Bonnie And Clyde

Stylised gangster legend which launched the New Hollywood

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Forty-one years on, Bonnie And Clyde may not seem as shockingly divisive as it did at the time of its release – the era of Vietnam, panic in Detroit, and racial tension- but it remains a remarkable piece of cinema. Yes, in the wake of Bugsy and Dick Tracy, it’s harder to identify with Warren Beatty‘s performance as the charismatic outlaw Clyde Barrow, but Arthur Penn’s direction has little to do with realism anyway. It’s a story about myth and fame, and can be viewed now as a companion to The Assassination Of Jesse James By The Coward Robert Ford. Both films take their cues from the newspaperman in The Man Who Shot Liberty Valance who told James Stewart, “This is the west, sir. When the legend becomes fact, print the legend.”

Bonnie And Clyde is a myth about a myth: it takes the story of the depression-era bank robbers, and recasts them as anti-establishment rebels. The same process was later applied to the filmmakers. Beatty, acting as producer, got the film made almost against the wishes of the studio, and worked a deal that delivered a huge slice of the profits. As the studio system collapsed, giving way to the thrills, spills and bellyaches of the new Hollywood, Time magazine was hailing Bonnie And Clyde as the movie of the year on a cover designed by pop artist Robert Rauschenberg. It tantalised readers with the promise: “The New Cinema: Violence… Sex… Art.” Never mind that the magazine had initially dismissed it as “a strange and purposeless mingling of fact and claptrap that teeters on the brink of burlesque” (Newsweek was even less charitable, declaring it: “a savage shoot-’em-up for the moron trade”).

Well, we know all about shoot-’em-ups for the moron trade now, and Bonnie And Clyde doesn’t look like one. True, the slow-motion finale would be taken to new levels by Sam Peckinpah, and, yes, the camera does linger as bullets puncture flesh, but in the age of Rambo this concentration on the moment of wounding seems almost restrained. If Penn’s intention was to shock, it was because he wanted those gunshots to hurt. Prior to Bonnie And Clyde, cinematic bullets caused their victims to fall down dead. Arthur Penn aimed to capture the hurt, so he ran several cameras at different speeds to catch the splashes of skin and gristle from every angle: gore, yes, but balletic gore. One of the bloodiest shots – the top of an actor’s head being blown off – was designed to echo the assassination of JFK. This wasn’t aimless violence. It hit the target.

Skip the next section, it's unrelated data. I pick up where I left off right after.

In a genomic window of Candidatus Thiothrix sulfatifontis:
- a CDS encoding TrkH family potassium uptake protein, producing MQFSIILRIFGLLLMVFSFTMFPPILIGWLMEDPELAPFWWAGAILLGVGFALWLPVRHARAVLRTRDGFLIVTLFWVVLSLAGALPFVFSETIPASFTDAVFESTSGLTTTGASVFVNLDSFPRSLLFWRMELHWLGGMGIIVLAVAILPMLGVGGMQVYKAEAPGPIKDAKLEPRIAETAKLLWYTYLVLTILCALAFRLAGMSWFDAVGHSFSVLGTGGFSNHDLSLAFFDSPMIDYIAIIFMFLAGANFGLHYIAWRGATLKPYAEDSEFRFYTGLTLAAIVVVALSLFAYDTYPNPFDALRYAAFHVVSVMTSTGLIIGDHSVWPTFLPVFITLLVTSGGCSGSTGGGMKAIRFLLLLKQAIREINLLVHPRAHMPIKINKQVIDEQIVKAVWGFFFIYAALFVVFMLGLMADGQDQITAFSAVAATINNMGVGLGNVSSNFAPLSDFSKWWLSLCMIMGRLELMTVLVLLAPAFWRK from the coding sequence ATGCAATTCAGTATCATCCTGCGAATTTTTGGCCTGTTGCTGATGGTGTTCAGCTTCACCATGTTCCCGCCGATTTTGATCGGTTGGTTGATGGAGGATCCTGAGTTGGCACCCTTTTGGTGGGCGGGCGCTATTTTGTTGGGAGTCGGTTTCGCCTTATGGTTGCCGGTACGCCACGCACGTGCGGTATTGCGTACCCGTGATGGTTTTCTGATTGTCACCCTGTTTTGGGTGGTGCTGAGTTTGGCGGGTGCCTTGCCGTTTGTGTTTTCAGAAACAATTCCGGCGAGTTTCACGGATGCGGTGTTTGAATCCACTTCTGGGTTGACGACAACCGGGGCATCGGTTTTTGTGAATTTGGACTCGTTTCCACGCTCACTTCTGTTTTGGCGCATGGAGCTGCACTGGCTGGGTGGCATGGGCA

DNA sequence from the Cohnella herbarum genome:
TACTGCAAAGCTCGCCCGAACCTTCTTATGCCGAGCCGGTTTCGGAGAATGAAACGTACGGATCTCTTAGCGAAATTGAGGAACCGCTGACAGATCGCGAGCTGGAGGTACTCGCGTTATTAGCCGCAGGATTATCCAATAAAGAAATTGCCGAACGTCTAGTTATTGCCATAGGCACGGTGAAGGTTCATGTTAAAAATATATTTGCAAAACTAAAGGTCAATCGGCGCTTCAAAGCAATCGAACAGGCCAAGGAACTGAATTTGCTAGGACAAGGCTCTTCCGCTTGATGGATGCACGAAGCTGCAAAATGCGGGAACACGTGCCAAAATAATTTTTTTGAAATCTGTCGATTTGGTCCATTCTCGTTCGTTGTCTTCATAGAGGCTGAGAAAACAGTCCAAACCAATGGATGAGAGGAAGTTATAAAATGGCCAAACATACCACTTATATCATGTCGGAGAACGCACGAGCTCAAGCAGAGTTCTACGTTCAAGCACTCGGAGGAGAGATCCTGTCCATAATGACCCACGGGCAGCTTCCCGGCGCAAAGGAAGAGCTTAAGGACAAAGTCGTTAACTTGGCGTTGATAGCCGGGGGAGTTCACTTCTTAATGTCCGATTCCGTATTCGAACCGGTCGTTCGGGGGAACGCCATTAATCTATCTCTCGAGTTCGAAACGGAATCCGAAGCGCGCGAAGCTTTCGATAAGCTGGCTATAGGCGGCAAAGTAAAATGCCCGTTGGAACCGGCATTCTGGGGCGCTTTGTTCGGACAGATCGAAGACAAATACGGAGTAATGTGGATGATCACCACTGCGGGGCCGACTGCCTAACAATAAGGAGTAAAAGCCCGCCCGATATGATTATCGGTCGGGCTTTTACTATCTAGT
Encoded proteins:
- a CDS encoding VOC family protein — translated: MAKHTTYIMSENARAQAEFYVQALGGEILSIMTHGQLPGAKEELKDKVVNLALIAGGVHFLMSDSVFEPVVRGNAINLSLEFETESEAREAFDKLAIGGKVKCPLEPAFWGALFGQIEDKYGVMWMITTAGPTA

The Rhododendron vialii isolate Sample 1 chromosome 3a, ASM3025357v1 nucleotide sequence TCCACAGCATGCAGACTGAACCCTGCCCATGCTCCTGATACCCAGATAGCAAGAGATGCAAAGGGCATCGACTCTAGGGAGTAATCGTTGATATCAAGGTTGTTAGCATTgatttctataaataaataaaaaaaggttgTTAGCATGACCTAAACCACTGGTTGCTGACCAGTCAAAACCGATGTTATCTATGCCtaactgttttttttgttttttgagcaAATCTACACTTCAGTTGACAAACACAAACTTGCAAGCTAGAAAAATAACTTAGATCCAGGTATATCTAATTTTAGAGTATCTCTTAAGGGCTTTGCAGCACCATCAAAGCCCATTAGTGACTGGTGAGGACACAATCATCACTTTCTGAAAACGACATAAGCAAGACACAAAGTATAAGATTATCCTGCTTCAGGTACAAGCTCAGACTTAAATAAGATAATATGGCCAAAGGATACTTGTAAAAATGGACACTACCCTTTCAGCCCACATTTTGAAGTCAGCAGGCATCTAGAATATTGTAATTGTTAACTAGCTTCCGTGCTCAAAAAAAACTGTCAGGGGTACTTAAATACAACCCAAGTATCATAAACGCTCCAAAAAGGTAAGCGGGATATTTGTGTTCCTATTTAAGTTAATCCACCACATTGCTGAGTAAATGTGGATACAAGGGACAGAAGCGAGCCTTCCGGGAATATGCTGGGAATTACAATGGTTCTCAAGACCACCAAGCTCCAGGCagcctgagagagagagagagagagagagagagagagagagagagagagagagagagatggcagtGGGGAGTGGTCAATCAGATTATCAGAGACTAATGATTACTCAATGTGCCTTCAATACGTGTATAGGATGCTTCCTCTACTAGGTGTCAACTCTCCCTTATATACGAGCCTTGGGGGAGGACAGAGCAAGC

As for sex, Time’s “brink of burlesque” suggests more titillation than the film contains. Yes, Faye Dunaway is never less than translucently beautiful as Bonnie Parker, and it’s true that she behaves more like a 1960s model than a 1930s moll. But it’s an oddly chaste film, as Clyde is mostly impotent, even when being orally-serviced by Bonnie. He was bisexual in the original script, but that proved a taboo too far for 1967. It’s not clear who objected: some say Penn removed the bisexuality for fear that the characters would seem like freaks, some suggest Beatty wasn’t happy with it, and others credit script doctor Robert Towne with an act of literary surgery.

There’s much else to celebrate. Gene Wilder makes his screen debut as an undertaker, and Gene Hackman burns up the screen as Clyde’s brother (“Take a good look, pop. I’m Buck Barrow.”) It would have been a different story if Beatty had followed his original plan, and cast Bob Dylan as Clyde, but his spirit made it into the film in the performance of Michael J Pollard, who decided that the gang’s mechanic should take his accent from Blonde On Blonde.

It feels, now, like a period piece, but that doesn’t lessen the boldness of the filmmaking. Mostly, it works by confounding expectations, serving up ultraviolence in the style of the Keystone Cops, and suggesting that the Barrow gang’s insouciance in the face of authority could make them immortal. Beatty also gets to deliver one of the great lines of cinematic rebellion, when asked where he’s going. “At this point we ain’t headin’ to nowhere,” he says. “We’re just runnin’ from.”


EXTRAS: 3* Three featurettes, History Channel documentary on the real Bonnie and Clyde, Beatty’s wardrobe tests, deleted scenes, trailers.


Pic credit: Kobal Collection


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Forty-one years on, Bonnie And Clyde may not seem as shockingly divisive as it did at the time of its release - the era of Vietnam, panic in Detroit, and racial tension- but it remains a remarkable piece of cinema. Yes, in the wake...Bonnie And Clyde